British pop and rock stars including Radiohead, Robbie Williams, David Gilmour and Kate Nash have signed up to a new body to fight for musicians to have more control over their work.
It is almost exactly a year ago that Radiohead made their latest album available on their own website.
It was a simple act - but it was like an incendiary bomb in the music industry.
Radiohead were one of Britain's biggest bands, but their major label deal had expired and they proved that big names no longer needed the big labels.
"I think it was one piece of the hammer that started to crack the mould of the old business model," says Brian Message, one of the band's co-managers.
"It certainly gave everybody the thought that, you know what, you can do things in a different way. For us, the key thing was about an artist taking control and doing what they wanted to do.
"It wasn't an attempt at a business model of the future - it was the right thing for Radiohead at that time in their career. From those roots, everything grew."
It may not have been a deliberate manifesto for other artists to follow, but their success has shown their contemporaries that they can do things differently.
Few bands have the clout of Radiohead, but the balance of power has shifted.
Many will always need labels to build their careers and market their music. But artists do not need labels as much as they used to.
It is against this backdrop that the Featured Artists' Coalition has been launched, with the aim of wrestling more control for the musicians.
That includes keeping ownership of their recordings - currently, the rights are usually kept by the labels.
"I've managed a lot of big artists," says Jazz Summers, who looks after The Verve, among others.
"They always say this - why have I paid for my record and I don't own it? It's a bit like you buying a house but at the end of it, when you've paid for it, the bank manager says 'I own it'."
Instead, the body is proposing that artists should own the rights but lease them back to labels, technology companies, or anyone else for that matter, for up to 35 years, as happens in the US.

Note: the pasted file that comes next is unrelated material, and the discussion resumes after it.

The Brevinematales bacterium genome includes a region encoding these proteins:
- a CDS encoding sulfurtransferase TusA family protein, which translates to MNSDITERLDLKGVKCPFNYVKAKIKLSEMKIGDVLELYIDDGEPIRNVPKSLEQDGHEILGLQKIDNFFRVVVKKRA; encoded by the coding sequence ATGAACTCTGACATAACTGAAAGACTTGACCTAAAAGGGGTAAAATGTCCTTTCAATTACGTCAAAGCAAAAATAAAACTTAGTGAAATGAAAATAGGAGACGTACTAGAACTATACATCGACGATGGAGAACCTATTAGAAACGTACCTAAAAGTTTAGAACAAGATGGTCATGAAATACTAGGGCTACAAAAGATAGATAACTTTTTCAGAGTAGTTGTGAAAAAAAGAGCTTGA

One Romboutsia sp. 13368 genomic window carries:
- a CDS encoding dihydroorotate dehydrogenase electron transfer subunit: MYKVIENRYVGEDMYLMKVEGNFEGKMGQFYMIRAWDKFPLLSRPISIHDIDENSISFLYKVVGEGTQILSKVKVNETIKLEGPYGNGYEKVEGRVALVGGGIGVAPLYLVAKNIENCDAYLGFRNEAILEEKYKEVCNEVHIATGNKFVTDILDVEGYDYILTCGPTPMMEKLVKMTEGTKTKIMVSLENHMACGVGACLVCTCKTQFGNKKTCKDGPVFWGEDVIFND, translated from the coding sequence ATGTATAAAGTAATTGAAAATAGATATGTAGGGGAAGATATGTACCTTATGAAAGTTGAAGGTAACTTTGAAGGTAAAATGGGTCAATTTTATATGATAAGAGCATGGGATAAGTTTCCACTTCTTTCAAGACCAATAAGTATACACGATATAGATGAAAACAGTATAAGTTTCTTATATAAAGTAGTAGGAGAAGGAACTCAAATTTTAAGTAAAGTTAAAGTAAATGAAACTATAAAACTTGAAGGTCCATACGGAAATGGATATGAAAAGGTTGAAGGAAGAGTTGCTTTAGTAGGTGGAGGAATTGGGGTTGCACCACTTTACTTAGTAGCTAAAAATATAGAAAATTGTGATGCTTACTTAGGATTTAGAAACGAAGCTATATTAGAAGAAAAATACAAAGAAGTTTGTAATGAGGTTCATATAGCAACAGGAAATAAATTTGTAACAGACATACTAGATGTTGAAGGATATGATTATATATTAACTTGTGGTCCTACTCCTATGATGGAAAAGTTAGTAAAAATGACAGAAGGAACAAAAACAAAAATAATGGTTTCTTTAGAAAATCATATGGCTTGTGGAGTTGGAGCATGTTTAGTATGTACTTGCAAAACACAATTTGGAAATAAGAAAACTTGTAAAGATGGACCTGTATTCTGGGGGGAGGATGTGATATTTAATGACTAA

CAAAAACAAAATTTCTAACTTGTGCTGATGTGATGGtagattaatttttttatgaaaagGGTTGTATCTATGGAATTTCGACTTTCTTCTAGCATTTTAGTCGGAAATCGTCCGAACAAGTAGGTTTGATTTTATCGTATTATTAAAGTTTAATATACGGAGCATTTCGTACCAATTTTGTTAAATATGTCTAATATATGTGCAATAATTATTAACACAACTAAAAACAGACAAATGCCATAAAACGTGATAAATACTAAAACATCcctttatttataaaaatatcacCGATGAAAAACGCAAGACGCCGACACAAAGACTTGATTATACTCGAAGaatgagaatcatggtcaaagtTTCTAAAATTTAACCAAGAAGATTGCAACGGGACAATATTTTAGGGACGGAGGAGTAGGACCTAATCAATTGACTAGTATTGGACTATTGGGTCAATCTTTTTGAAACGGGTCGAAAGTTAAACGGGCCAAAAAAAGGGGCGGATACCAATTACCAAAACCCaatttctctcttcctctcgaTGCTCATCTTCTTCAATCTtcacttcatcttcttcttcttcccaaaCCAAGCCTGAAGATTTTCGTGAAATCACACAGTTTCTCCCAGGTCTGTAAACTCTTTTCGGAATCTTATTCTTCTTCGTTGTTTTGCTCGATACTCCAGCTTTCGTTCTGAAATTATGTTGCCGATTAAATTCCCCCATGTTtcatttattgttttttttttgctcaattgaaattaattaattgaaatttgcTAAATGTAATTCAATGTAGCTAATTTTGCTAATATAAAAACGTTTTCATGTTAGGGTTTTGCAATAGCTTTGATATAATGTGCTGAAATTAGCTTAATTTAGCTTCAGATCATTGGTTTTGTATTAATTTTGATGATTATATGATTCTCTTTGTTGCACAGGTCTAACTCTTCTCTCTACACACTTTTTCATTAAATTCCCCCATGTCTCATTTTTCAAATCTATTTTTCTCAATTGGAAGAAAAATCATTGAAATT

Then there are the deals done by record labels and music publishers to sell music on a range of new digital services.
"When artists see their music put into all forms in the new digital arena, they're never consulted about it," Mr Summers says.
Those deals, according to the managers, include download stores like iTunes, Napster and the new MySpace Music, and mobile phone services run by the likes of Nokia and Sony Ericsson.
"I think the people making the millions at the moment are the technology companies and the internet service providers [ISPs]," Mr Summers says, naming Apple, MySpace and YouTube.
"The artists deserve a fair share, and they're not getting that."
But he says the new campaign is not about the money, but rather about the artists having control of their art.
Robbie Williams is one who has already taken control.
In January, his manager Tim Clark told his label EMI that he would not deliver a new album until he was happy with how EMI would handle it after the label was taken over.
The artists may have more bargaining power, but why should we feel sorry for pop stars who complain about their deals?
Does Williams, who famously proclaimed that he was rich beyond his "wildest dreams" when he signed to EMI for £80m in 2002, really need any help?
"Robbie Williams' deal was done when CD sales really meant something," Mr Clark says. "Those sorts of deals are just not possible any longer."
The coalition is "not about Robbie Williams", he says, instead pointing to former Zero 7 singer Sia, whom his company has managed for the last eight years.
"She was dropped by Universal Island after just seven months," he says. "We have worked incredibly hard, as has she, for very little return.
"It is artists like this, and young artists - artists that do really need protecting, artists that aren't in Robbie Williams' position, that actually need protecting."
Kate Nash is one of the artists on board and is among those fronting the coalition.
"I've had friends who've had dodgy deals and have been completely screwed," she says.
"In this industry, there is so much sharky water that you've got to be aware of what you're getting yourself into.
"Don't be blinded by all the shiny lights and pay-cheques - it's not like that.
"You've got to care about what you're doing and you've got to look after yourself because no-one else is necessarily going to do that."